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    Pamela Ballou-Nelson
    Pamela Ballou-Nelson, RN, MSPH, PhD, CMPE

    According to the National Health Care Anti-Fraud Association, fraud accounts for $70 to $234 billion a year – about $190 to $640 million per day. (per LexisNexis)

    Fraud, waste and abuse are prominent topics of discussion as well as significant sources of confusion among individual physician or small group practices. However, complying with the Office of the Inspector General’s (OIG’s) voluntary fraud, waste and abuse guidance should not require expensive advice or overly burdensome documentation.

    The benefits of doing so can be significant. By implementing a well-designed compliance program, a practice can:

    • Speed and optimize proper payment of claims
    • Minimize billing mistakes
    • Reduce the chances of a Health Care Financing Administration (HCFA) or OIG audit
    • Avoid conflicts with self-referral and anti-kickback statutes

    The approach to detecting, identifying and preventing fraud, waste and abuse is shifting and has become a priority not just to Medicare and Medicaid, but to all health insurance companies.


    The federal registry has stated that “the creation of compliance program guidance is a major initiative of the OIG in its effort to engage the private [healthcare] community in preventing the submission of erroneous claims and in combating fraudulent conduct.” The development of this type of compliance program guidance is based on the belief that a healthcare provider can use internal controls to more efficiently monitor adherence to applicable statutes, regulations and program requirements.

    OIG guidance for physicians does not suggest that physician practices implement all seven components of a full-scale compliance program as identified below. Instead, the guidance emphasizes a step-by-step approach to developing and implementing a voluntary compliance program. This change recognizes the financial and staffing resource constraints faced by physician practices. (Federal Register / Vol. 65, No. 194 / Thursday, Oct. 5, 2000 / Notices 59435)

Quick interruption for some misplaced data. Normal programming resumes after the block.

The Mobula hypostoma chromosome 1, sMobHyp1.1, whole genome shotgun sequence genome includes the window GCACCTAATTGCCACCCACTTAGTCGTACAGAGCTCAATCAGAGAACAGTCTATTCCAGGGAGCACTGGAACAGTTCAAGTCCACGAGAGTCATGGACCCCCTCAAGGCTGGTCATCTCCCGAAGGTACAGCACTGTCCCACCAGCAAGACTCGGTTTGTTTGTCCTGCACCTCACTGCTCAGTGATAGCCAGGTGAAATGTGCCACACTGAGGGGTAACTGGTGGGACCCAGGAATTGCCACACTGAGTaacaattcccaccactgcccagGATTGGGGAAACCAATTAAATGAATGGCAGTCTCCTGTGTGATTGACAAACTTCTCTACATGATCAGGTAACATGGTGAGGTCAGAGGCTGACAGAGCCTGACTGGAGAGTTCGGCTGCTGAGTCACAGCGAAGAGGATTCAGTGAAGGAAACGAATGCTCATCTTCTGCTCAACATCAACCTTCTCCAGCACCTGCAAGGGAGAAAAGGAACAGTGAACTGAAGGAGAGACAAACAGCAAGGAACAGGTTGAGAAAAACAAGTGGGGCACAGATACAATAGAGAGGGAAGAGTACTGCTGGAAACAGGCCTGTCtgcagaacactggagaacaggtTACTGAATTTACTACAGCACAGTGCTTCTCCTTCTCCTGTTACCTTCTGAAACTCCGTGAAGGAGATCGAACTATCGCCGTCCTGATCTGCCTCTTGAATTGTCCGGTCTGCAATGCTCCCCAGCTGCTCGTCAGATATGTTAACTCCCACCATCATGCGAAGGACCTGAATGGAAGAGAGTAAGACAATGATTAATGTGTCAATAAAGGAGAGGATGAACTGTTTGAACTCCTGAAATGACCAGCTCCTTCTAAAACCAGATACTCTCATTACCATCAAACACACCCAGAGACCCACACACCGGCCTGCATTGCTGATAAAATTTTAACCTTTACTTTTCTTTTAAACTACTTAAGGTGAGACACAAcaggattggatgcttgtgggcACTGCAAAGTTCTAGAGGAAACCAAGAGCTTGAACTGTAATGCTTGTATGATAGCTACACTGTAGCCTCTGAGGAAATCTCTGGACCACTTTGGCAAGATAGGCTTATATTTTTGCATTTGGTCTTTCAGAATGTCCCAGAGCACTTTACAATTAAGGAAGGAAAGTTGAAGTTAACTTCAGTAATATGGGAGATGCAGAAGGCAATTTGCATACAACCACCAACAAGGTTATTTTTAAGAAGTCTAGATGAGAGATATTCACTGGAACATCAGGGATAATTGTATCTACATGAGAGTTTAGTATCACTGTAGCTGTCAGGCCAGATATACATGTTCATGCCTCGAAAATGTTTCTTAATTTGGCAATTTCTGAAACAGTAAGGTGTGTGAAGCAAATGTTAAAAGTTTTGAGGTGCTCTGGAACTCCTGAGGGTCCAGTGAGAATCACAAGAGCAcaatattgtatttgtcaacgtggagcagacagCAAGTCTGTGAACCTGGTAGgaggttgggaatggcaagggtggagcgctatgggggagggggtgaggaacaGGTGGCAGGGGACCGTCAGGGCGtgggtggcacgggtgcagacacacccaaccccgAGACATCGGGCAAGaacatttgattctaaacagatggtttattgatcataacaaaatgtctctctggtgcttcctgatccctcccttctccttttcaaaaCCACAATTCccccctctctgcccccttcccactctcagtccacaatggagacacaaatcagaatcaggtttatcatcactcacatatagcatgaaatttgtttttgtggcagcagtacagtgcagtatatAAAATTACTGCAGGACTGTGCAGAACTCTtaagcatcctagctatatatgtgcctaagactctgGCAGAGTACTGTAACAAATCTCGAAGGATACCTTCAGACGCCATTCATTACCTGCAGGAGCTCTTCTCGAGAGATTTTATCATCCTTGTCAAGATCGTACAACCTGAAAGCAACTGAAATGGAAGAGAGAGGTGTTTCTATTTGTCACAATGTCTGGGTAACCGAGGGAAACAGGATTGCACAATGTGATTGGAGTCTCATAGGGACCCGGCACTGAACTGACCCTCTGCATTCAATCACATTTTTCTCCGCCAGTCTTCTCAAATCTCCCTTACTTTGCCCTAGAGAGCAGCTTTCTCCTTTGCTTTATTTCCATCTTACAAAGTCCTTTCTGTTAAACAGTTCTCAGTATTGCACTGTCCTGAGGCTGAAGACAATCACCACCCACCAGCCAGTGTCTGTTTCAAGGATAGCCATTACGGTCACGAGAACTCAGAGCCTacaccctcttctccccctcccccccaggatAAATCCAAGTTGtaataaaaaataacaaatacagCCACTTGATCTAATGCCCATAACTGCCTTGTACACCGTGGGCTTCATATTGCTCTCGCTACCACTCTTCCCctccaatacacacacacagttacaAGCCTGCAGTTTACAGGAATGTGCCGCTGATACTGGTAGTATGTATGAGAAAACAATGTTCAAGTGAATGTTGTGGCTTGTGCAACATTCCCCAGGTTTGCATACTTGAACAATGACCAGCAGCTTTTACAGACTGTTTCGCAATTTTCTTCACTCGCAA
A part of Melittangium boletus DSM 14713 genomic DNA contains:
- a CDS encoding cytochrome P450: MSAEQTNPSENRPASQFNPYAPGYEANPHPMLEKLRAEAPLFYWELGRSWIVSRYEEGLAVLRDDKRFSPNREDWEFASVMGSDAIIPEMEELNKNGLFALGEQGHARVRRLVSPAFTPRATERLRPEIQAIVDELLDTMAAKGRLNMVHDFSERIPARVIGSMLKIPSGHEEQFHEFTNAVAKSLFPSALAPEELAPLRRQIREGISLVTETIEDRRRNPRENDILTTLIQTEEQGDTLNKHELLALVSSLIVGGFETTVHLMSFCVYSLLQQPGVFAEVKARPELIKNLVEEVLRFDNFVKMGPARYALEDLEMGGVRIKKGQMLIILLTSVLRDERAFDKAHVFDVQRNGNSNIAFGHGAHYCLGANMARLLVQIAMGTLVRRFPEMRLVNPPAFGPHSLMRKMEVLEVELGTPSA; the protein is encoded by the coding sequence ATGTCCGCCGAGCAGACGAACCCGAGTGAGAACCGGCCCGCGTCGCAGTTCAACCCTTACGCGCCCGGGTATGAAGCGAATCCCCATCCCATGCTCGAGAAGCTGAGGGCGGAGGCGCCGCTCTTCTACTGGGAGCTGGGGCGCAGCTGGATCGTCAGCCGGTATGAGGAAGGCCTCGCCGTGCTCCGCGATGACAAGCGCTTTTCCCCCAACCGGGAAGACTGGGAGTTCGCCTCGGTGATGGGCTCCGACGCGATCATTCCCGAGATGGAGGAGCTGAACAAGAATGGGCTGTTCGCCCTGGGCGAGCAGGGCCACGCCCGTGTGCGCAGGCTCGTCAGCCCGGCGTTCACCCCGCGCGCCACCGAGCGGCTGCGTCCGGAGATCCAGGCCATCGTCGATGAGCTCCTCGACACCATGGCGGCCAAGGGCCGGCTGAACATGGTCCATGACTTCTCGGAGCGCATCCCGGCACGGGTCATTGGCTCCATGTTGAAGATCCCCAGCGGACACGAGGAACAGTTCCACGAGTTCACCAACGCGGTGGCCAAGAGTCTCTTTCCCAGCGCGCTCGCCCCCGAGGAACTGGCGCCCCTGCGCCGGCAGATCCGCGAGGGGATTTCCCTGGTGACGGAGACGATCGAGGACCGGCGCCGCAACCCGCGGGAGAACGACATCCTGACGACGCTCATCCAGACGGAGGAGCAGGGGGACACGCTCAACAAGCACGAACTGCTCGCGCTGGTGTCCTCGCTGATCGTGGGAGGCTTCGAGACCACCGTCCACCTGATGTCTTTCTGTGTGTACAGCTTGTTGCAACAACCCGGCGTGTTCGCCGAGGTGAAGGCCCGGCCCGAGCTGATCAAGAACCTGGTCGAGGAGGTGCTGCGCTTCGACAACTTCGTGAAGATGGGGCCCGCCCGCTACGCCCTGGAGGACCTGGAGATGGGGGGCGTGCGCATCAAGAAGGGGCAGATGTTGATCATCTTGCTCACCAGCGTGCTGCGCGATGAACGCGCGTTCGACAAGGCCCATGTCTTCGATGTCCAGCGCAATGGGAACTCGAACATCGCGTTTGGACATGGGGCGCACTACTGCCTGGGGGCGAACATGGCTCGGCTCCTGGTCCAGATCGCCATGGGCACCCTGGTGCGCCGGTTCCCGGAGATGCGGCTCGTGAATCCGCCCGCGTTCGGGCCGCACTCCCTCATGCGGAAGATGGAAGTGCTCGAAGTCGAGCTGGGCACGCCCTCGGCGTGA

The guidance should not be viewed as mandatory or as an all-inclusive discussion of the advisable components of a compliance program. Rather, the document is intended to present guidance to assist physician practices that voluntarily choose to develop a compliance program.

    A compliance plan should include these components:

    • Written policies, procedures and standards of conduct
    • Compliance program oversight
    • Training and education
    • Open lines of communication regarding compliance issues, education and concerns
    • Auditing and monitoring, including reporting any misconduct within 30 days to the OIG and the Centers for Medicare & Medicaid Services (CMS)
    • Implementing consistent discipline
    • Taking corrective action

    Improper payment and the anti-kickback statute are two examples of compliance concerns for practices.

    Improper payments

    Anti-kickback statute

    The anti-kickback statute (AKS) makes it a criminal offense to knowingly and willfully offer, pay, solicit or receive any remuneration directly or indirectly to induce or reward referrals of items or services reimbursable by a federal healthcare program. An example would be a provider who receives cash or below-fair-market-value rent for medical offices in exchange for referrals. (Medicare Fraud & Abuse, Department of Health and Human Services Centers for Medicare & Medicaid Services, Medicare Learning Network)

    Even the smallest practices should take fraud, waste and abuse seriously. Several sources offer tools and examples on this subject:

    Pamela Ballou-Nelson

    Written By

    Pamela Ballou-Nelson, RN, MSPH, PhD, CMPE

    Pamela Ballou-Nelson, RN, MSPH, PhD, has more than 30 years of experience in healthcare management, focusing on practice process transformation, patient-centered medical homes (PCMH), workflow analysis, quality measures, care management, population health and patient activation across the continuum of care. Nelson has worked with both provider and payer organizations to help them work toward alternative care and payment models. As clinical quality director for Adventist Health Network in Chicago, Nelson was responsible for leading physicians and hospital directors in their clinical integration process. Nelson has also worked with numerous commercial payers on quality outcomes and effectiveness measures, including compliance with Medicaid care management programs, along with Medicaid insurance contracts and high-risk and dual-eligible patient programs. She has also trained, advised and mentored more than 80 practices in various levels of readiness, preparing them for value-based payment reform, process improvement, improved quality outcomes and increased efficiency through PCMH recognition with 2011 and 2014 standards. She has a BSN from the University of Utah, an MA from Wheaton College, and an MS and PhD in Public Health from Walden University. In addition, she is an NCQA 2014 PCMH certified content expert and frequently speaks on PCMH transformation for accountable care organizations and population health initiatives.

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